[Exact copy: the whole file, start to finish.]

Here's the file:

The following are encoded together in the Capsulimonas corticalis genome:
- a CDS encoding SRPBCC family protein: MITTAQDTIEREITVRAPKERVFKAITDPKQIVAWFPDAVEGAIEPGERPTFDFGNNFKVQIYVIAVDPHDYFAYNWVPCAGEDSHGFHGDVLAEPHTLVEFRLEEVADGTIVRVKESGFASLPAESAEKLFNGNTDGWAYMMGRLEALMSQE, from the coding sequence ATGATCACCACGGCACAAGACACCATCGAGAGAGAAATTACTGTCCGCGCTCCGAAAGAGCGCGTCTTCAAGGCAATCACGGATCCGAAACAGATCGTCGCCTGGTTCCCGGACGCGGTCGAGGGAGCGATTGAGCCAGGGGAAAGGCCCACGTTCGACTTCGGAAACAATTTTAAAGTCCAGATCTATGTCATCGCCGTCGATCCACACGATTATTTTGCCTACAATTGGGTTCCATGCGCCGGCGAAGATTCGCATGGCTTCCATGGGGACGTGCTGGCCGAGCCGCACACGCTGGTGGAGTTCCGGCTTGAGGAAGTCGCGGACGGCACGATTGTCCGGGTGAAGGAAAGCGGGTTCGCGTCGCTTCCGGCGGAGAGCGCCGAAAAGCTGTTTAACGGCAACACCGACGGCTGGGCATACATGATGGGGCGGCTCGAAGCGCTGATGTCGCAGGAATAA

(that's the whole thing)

The following are encoded together in the Capsulimonas corticalis genome:
- a CDS encoding SRPBCC family protein: MITTAQDTIEREITVRAPKERVFKAITDPKQIVAWFPDAVEGAIEPGERPTFDFGNNFKVQIYVIAVDPHDYFAYNWVPCAGEDSHGFHGDVLAEPHTLVEFRLEEVADGTIVRVKESGFASLPAESAEKLFNGNTDGWAYMMGRLEALMSQE, from the coding sequence ATGATCACCACGGCACAAGACACCATCGAGAGAGAAATTACTGTCCGCGCTCCGAAAGAGCGCGTCTTCAAGGCAATCACGGATCCGAAACAGATCGTCGCCTGGTTCCCGGACGCGGTCGAGGGAGCGATTGAGCCAGGGGAAAGGCCCACGTTCGACTTCGGAAACAATTTTAAAGTCCAGATCTATGTCATCGCCGTCGATCCACACGATTATTTTGCCTACAATTGGGTTCCATGCGCCGGCGAAGATTCGCATGGCTTCCATGGGGACGTGCTGGCCGAGCCGCACACGCTGGTGGAGTTCCGGCTTGAGGAAGTCGCGGACGGCACGATTGTCCGGGTGAAGGAAAGCGGGTTCGCGTCGCTTCCGGCGGAGAGCGCCGAAAAGCTGTTTAACGGCAACACCGACGGCTGGGCATACATGATGGGGCGGCTCGAAGCGCTGATGTCGCAGGAATAA